Open wide: Kodak looks to patent edible RFID

RFID tag could potentially collect detailed medical information before disintegrating in a person's digestive tract

Eastman Kodak has come up with an idea that some may find difficult to swallow--an edible radio frequency identification (RFID) tag.

The venerable imaging product manufacturer last month quietly filed an application with the U.S. Patent & Trademark office for a patent on an RFID tag that can be safely ingested.

A spokesman for Eastman Kodak declined Tuesday to discuss the tag, and noted that the company has no specific plans yet for the technology.

The tag, according to the description in the application, can be used to monitor internal "bodily events" in a patient, eliminating in some cases the need for surgery, x-rays or access to a medical facility. "It would be appealing to probe the living body without the effort, expense, inconvenience and risk of injury or infection involved with the above methods," according to the application.

The application noted that it is already possible to embed RFID tags under a person's skin, but such tags must be removed at some point. The Kodak tag could be ingested by patients, communicate detailed medical information to an RFID reader, and the eventually disintegrate, it noted. "When a pill is ingested, the antenna structure [on the tag in the pill] is destroyed over a period of time by the body," the application said.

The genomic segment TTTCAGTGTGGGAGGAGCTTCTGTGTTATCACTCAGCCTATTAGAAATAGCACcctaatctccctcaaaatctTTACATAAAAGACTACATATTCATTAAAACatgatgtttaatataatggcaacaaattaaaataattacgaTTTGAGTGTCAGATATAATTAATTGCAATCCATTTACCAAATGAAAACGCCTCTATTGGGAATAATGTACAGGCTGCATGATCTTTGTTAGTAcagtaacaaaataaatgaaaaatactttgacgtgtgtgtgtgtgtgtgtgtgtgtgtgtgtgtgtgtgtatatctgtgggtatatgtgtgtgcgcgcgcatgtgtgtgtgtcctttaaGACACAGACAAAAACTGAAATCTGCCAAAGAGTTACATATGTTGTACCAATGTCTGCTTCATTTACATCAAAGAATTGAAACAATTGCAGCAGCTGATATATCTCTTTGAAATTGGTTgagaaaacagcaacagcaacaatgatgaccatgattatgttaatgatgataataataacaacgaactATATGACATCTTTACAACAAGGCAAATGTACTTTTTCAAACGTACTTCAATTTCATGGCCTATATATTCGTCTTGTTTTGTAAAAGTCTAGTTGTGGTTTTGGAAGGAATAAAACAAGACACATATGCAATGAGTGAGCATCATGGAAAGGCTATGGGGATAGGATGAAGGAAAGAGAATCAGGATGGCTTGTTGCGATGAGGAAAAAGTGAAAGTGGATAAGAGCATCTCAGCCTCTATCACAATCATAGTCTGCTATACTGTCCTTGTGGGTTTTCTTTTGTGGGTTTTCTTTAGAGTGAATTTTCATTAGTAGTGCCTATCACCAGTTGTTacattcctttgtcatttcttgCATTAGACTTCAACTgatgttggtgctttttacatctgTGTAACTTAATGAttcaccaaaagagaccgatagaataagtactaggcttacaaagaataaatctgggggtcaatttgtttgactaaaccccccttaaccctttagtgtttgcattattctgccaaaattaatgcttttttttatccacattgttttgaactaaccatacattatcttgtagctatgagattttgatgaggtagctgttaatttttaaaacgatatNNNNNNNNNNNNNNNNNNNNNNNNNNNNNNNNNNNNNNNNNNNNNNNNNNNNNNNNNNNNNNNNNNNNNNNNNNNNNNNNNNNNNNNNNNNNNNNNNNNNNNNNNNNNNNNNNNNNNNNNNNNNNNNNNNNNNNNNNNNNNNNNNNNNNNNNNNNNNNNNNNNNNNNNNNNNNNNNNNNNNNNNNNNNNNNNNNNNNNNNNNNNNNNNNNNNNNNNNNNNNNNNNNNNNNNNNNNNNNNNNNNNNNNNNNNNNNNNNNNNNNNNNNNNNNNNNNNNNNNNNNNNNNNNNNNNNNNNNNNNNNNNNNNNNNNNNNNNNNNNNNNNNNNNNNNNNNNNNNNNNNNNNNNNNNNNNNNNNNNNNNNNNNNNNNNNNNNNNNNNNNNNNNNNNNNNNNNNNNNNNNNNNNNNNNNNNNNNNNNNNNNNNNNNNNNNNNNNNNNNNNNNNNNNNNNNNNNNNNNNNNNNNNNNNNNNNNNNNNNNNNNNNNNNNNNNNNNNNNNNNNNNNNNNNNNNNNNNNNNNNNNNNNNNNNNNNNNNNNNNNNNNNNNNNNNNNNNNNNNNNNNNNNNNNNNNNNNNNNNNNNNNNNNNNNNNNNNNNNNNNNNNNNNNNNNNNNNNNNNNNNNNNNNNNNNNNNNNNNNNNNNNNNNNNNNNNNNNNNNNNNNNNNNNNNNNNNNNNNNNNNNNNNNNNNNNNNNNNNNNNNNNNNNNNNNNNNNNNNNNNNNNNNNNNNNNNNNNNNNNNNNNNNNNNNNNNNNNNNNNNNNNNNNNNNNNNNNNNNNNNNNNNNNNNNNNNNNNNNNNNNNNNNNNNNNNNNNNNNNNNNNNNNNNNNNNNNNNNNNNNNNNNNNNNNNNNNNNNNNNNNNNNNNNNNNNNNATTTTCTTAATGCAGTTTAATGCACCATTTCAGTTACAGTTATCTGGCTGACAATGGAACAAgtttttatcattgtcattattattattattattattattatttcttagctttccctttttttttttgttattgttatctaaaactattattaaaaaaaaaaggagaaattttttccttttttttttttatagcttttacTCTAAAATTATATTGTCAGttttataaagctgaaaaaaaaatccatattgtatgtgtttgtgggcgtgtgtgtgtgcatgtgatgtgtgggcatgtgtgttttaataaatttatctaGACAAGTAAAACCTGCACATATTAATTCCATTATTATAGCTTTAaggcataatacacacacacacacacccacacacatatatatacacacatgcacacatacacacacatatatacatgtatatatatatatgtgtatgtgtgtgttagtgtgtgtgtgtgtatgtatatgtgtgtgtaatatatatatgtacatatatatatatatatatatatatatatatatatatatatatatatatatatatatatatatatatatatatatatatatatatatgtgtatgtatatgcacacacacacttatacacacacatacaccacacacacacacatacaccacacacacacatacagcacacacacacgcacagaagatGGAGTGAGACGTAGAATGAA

The patent filing suggests a number of potential uses for the new Kodak tag, including the tracking of how a person's digestive track is absorbing medicine, or verifying of how a specific medicine is interacting with other drugs in one's body. The RFID tag could also track the progress of a pill as its digested by a patient, using readers located on different parts of a person's body to follow the pill. The technology could also be designed to both automatically dispense a drug to a patient, and ensure that it had in fact been taken, the filing said.

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Marc L. Songini

Computerworld
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